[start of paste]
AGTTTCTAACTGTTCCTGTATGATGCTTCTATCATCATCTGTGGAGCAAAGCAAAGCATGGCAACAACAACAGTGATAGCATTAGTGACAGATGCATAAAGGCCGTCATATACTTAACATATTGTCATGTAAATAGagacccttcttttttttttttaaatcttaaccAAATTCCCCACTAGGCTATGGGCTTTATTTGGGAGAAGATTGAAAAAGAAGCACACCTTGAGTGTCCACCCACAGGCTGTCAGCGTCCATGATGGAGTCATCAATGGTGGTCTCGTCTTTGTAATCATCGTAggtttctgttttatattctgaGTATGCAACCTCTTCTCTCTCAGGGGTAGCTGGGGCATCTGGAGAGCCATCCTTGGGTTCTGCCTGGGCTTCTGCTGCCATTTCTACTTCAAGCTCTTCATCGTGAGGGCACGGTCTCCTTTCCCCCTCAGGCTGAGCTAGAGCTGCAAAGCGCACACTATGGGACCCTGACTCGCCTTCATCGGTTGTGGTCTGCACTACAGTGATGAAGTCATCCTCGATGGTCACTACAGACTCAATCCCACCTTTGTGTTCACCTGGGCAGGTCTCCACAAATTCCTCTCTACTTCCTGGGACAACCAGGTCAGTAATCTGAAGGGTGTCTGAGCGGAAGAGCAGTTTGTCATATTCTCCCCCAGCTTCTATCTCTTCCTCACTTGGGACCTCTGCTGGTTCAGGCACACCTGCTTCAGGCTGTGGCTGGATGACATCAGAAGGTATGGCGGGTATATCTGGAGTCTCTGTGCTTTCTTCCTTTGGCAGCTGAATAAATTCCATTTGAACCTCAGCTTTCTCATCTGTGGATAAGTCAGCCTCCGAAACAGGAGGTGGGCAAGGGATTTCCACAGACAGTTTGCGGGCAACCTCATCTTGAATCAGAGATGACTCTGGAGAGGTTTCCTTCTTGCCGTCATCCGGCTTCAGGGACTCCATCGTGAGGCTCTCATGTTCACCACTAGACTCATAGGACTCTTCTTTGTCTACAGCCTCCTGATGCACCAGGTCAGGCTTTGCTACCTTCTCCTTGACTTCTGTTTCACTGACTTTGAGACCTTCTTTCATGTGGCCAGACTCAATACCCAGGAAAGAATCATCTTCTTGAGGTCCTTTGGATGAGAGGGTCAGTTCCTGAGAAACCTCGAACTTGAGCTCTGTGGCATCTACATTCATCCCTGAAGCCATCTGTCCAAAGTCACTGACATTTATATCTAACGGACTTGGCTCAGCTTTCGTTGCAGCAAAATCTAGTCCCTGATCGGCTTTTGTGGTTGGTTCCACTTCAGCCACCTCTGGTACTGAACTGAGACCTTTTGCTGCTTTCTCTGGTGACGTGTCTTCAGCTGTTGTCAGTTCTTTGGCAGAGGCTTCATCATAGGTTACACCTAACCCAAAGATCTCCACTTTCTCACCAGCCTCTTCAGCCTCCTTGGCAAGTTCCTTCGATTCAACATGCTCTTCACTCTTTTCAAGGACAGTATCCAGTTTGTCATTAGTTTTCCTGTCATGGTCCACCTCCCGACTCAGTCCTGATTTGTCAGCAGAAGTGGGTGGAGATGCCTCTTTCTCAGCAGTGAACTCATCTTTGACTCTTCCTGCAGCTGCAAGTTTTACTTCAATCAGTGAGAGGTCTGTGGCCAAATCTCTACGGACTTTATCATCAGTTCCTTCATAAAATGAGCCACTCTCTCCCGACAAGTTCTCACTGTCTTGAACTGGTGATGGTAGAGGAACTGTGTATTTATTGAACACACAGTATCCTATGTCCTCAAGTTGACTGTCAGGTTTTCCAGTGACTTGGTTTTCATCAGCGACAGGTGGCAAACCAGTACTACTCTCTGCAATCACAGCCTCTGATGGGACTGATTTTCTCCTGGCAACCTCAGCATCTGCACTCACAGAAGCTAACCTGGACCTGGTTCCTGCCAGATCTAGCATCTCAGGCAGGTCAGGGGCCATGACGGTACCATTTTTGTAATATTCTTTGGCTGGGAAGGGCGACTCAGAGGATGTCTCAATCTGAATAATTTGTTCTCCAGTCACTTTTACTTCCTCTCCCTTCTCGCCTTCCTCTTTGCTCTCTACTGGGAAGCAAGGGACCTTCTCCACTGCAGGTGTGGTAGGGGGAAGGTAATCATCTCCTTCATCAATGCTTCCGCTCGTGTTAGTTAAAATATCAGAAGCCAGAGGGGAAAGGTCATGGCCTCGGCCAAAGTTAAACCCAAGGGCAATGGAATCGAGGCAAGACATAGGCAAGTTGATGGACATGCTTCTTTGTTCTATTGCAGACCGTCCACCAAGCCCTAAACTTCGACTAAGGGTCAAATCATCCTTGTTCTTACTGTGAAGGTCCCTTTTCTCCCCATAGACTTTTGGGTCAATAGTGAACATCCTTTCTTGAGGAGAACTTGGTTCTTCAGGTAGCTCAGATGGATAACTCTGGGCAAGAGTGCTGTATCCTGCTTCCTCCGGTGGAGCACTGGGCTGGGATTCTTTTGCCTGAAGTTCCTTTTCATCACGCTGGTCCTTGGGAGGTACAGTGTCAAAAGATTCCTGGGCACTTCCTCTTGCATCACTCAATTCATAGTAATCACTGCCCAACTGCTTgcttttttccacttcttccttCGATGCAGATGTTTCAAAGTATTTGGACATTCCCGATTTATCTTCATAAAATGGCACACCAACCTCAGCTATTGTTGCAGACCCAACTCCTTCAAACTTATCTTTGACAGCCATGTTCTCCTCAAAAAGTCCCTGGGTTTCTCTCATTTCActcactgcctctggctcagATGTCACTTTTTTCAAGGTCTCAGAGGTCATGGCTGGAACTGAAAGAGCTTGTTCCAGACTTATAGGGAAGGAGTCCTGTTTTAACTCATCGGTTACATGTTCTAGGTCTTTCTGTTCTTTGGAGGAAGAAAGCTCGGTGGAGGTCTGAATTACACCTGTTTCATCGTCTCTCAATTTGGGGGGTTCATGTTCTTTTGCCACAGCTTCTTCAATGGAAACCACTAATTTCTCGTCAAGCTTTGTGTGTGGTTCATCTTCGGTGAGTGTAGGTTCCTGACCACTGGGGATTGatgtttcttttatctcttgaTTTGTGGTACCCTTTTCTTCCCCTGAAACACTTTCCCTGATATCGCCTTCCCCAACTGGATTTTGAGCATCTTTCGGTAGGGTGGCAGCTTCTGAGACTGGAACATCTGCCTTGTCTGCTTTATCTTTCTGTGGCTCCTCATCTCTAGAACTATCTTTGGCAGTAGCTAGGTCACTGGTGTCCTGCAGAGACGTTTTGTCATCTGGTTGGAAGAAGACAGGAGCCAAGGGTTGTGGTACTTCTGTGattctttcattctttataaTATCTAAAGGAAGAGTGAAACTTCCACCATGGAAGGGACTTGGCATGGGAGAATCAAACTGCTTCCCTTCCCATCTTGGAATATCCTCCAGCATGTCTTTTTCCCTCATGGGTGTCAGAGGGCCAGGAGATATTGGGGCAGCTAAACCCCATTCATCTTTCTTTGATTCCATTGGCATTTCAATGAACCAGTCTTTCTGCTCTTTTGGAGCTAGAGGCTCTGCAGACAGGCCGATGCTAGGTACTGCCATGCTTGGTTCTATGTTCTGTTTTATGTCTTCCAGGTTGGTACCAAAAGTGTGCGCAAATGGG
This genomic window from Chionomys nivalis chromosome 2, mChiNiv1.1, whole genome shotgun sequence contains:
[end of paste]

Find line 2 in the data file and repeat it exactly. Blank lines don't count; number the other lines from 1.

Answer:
This genomic window from Chionomys nivalis chromosome 2, mChiNiv1.1, whole genome shotgun sequence contains: